Lithium-ion batteries power a vast array of modern devices, from cell phones, laptops, and laser pointers to thermometers, hearing aids, and pacemakers. The electrodes in these batteries typically comprise three components: active materials, conductive additives, and binders.
Researchers at the University of Delaware have discovered that fragmented carbon nanotube films can serve as adhesive conductors in lithium-ion batteries.
Now, a team of researchers at the University of Delaware has discovered a “sticky” conductive material that may eliminate the need for binders.
“The problem with the current technology is that the binders impair the electrochemical performance of the battery because of their insulating properties,” says Bingqing Wei, professor of mechanical engineering. “Furthermore, the organic solvents used to mix the binders and conductive materials together not only add to the expense of the final product, but also are toxic to humans.”
Carbon nanotubes to the rescue.
Wei and doctoral student Zeyuan Cao recently discovered that fragmented carbon nanotube macrofilms (FCNT) can serve as adhesive conductors, combining two functions in one material. Their work is reported in ACS Nano, a specialty publication of the American Chemical Society, and they have filed a patent application on the discovery.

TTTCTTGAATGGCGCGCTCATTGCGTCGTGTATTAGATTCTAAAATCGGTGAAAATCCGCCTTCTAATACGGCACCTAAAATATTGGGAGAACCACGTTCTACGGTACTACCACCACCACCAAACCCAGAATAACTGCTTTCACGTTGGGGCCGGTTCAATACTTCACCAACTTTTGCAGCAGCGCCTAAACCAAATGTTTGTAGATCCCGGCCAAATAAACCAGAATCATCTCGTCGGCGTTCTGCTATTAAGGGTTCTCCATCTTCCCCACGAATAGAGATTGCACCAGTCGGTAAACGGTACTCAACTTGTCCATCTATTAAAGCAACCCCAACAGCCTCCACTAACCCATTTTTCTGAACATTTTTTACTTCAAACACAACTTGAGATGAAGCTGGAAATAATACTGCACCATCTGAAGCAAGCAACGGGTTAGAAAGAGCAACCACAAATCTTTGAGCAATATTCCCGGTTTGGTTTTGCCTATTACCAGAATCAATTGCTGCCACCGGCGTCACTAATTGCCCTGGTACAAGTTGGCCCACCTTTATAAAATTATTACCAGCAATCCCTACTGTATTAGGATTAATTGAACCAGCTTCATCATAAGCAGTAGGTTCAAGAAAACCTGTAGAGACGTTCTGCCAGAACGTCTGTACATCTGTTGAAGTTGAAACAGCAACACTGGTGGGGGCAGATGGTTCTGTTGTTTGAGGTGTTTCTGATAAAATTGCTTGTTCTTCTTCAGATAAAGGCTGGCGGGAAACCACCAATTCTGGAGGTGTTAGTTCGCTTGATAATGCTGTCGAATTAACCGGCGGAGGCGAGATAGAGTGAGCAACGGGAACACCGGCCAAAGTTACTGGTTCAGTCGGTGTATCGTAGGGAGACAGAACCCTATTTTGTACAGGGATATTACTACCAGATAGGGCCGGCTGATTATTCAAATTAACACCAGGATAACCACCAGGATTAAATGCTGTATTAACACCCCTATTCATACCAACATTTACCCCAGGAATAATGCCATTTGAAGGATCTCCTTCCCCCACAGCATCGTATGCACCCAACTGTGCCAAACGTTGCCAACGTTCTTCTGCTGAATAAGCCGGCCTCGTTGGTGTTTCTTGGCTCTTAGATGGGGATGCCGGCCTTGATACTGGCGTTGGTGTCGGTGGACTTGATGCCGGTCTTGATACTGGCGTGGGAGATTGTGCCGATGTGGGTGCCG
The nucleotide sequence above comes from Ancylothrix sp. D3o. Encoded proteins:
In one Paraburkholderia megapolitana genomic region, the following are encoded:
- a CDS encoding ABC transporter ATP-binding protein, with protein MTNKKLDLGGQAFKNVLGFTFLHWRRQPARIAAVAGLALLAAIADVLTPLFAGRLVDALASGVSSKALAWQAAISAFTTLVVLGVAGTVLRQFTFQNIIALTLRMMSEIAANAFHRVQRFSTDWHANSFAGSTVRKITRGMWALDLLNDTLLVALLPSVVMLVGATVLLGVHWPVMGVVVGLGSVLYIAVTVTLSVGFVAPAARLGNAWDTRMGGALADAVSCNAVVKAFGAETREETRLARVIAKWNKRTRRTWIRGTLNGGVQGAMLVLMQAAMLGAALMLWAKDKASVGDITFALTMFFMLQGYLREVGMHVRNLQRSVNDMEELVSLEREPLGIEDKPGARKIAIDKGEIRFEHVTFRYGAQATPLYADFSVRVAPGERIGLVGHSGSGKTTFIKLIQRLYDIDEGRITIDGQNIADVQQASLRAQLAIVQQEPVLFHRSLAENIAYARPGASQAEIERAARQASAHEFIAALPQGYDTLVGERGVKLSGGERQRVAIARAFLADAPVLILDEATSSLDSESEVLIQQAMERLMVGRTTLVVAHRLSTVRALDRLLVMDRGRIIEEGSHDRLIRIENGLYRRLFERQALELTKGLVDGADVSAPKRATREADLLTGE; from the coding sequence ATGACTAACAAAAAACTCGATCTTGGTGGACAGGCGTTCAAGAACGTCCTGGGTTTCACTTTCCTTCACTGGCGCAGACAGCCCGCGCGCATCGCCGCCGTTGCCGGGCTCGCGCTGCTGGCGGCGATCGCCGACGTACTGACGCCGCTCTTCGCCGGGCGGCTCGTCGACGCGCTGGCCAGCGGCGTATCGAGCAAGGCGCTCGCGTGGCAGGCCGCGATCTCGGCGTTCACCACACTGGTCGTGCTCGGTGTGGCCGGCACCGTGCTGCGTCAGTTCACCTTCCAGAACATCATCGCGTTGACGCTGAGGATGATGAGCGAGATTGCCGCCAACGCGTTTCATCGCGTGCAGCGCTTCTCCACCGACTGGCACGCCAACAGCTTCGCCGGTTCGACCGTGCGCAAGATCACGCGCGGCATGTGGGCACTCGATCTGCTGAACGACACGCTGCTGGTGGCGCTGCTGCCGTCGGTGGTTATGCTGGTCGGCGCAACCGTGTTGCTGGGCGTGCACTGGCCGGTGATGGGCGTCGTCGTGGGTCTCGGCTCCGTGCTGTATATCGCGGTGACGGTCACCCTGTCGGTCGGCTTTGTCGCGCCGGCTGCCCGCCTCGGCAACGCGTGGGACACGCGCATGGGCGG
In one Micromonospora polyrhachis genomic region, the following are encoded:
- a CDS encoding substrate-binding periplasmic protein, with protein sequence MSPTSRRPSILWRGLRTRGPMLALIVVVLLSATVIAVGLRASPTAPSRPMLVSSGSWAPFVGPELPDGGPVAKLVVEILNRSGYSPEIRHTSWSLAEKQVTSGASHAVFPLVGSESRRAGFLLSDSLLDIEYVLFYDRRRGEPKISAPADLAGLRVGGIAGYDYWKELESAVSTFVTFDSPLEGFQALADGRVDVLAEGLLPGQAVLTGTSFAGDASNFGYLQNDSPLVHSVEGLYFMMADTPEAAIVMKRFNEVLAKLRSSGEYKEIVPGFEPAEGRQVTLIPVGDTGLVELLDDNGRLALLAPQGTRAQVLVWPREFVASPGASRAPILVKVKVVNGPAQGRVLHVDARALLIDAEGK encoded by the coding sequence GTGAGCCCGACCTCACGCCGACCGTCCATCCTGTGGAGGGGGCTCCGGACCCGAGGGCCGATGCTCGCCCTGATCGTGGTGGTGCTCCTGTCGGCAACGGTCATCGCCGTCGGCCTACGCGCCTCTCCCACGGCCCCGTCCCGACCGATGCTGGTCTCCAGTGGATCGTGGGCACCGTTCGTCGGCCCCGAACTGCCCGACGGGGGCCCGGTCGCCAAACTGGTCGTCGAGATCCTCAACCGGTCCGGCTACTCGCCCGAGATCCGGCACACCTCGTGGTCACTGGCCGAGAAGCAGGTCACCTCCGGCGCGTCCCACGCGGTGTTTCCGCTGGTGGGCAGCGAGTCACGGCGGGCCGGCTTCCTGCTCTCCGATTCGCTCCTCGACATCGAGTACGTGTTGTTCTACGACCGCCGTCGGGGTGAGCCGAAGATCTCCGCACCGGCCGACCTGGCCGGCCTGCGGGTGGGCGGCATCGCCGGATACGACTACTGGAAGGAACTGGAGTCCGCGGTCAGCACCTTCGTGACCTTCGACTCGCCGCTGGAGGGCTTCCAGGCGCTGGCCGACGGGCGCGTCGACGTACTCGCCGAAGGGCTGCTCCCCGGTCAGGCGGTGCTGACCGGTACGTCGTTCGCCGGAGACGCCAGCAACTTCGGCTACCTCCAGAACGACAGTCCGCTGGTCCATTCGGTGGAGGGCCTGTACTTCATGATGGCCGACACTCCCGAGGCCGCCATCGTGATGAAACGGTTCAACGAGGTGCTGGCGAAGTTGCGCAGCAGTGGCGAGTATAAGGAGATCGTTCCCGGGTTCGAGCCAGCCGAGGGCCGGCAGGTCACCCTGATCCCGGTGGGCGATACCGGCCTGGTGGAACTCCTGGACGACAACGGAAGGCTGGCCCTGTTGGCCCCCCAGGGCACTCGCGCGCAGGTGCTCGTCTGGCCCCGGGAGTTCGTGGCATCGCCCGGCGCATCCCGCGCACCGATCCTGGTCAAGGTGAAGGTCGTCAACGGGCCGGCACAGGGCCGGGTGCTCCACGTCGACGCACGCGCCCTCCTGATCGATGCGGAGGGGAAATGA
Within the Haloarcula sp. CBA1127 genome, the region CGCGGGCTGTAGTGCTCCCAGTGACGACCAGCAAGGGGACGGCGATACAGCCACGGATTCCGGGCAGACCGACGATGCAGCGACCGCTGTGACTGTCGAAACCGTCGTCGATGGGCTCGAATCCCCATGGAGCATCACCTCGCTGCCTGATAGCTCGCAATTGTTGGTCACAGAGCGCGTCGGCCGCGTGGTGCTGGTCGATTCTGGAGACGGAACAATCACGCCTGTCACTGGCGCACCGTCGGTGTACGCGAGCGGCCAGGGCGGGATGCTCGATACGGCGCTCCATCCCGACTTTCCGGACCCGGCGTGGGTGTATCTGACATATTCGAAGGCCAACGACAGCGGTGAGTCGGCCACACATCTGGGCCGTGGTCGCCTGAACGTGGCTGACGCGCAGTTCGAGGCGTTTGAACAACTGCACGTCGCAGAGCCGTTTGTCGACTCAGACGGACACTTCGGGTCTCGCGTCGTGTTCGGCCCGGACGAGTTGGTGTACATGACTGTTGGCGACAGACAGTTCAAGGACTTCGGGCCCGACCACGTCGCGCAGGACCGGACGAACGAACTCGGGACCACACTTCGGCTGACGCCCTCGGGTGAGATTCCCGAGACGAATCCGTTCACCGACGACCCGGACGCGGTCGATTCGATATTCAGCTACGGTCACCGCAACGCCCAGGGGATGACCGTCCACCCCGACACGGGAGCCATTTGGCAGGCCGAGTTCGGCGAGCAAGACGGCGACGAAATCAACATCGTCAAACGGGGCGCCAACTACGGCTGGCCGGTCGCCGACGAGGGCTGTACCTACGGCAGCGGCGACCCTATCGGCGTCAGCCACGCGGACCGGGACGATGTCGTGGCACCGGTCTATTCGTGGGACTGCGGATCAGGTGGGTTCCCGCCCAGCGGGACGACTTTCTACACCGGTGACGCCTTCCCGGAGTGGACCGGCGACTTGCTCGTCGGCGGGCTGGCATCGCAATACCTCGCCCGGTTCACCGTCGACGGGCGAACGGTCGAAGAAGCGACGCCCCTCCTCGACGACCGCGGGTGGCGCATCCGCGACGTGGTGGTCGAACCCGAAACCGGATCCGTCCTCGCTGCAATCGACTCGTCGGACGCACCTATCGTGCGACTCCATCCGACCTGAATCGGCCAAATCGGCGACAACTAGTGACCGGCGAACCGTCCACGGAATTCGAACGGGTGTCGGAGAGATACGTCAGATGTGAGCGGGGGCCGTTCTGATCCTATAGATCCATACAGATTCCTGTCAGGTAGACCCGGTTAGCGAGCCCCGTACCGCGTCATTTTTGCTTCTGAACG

Wei explains that FCNTs are web-like meshes with “tentacles” that are coupled with active lithium-based cathode and anode materials. They are then assembled using simple ultrasound processing. The process employs no organic solvents.
“We’ve found that the adhesive FCNT conductors actually have higher adhesion strength than PVDF, the binder traditionally used in lithium-ion battery manufacturing,” he says. “We’ve also demonstrated that these composite electrodes exhibit higher electrical conductivity than traditional materials, and we’ve achieved these benefits in a low-cost green fabrication process that replaces toxic organic solvents with just water and alcohol.”
“There is a wide market for lithium-ion batteries,” he adds, “and we see great potential for the use of this technology in vehicle applications, where quick charging and discharging are required.”
The approach strategy could also be employed for electrode preparation for other energy storage devices such as electrochemical capacitors.
Article by Diane Kukich